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Energy market review detail expected

Source BBC News@ tienganhvui.com


Pylons near Barking Power Station in east LondonThe review is expected to examine the barriers hampering entry to the energy market


Energy Secretary Ed Davey is expected to unveil more details of a proposed review of competition in the energy market in a Commons statement later.


Prime Minister David Cameron told MPs on Wednesday: "We want a competition inquiry that starts straight away."


The review will be led by the regulator Ofgem, together with the Office of Fair Trading (OFT), and the Competition and Markets Authority (CMA).


Labour accused the PM of "kicking the problem into the long grass".


Mr Davey is due to deliver the annual energy statement to the House of Commons from about 11:15 GMT, unless it is delayed by urgent questions or other statements.


The review is expected to report annually on the state of the energy market, examining the barriers encountered by new suppliers entering the market, scrutinising prices and profitability, and evaluating how easy customers are finding it to switch suppliers.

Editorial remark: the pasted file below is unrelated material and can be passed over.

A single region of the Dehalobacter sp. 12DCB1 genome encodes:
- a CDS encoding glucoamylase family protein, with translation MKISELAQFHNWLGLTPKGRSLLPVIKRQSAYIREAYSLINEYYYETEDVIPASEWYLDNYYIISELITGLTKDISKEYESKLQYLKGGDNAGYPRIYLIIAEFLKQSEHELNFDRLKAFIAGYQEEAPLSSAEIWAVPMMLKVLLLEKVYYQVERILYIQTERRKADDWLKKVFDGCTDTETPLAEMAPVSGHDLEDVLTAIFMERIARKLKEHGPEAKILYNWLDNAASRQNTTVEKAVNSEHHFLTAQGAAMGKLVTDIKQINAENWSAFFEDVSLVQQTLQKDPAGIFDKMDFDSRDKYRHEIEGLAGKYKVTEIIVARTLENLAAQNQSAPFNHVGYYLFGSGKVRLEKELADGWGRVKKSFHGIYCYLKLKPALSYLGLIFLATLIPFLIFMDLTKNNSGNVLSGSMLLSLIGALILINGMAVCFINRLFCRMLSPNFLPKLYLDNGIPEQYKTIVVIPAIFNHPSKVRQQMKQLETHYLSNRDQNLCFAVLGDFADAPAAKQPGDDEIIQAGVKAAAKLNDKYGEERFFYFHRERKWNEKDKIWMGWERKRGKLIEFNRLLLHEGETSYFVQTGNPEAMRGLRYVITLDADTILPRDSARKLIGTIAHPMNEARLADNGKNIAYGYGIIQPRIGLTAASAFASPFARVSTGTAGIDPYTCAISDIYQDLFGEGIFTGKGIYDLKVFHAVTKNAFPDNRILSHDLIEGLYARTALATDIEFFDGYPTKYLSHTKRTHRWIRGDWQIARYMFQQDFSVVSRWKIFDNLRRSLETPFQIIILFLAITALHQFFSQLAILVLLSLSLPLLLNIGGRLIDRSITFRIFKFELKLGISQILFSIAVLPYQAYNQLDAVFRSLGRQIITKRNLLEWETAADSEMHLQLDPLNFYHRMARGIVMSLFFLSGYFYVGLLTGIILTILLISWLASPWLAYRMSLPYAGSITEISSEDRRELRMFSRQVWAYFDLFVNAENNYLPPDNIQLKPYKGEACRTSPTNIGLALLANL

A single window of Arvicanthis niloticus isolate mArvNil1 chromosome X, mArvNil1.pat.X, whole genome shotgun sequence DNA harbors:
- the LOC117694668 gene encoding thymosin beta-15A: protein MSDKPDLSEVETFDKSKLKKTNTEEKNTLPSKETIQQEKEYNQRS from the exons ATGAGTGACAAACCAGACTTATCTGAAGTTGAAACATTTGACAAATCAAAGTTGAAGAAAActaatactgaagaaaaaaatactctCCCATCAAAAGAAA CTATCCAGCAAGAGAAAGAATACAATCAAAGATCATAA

"I'll be announcing that we'll do an annual competition assessment to make sure that these big six [energy companies], they feel the pressure of competition," Mr Davey told BBC One's Watchdog programme.


"We're not going to let them get away with hiding things, from people, from Parliament, from ministers," he said.


The first review is expected to be complete by spring 2014 and would help to bring "much more transparency" to the sector, he added.


At prime minister's questions, Mr Cameron said: "What we need in the energy market is more competition and lower levies and charges to drive profits and prices down, but what we have learnt in the last week is this: competition should include switching."


Labour leader Ed Miliband responded by describing Mr Cameron as "the unofficial spokesman for the energy companies".


"The only thing that people need to do if they want someone to stand up against the energy companies is to switch the prime minister," he concluded.





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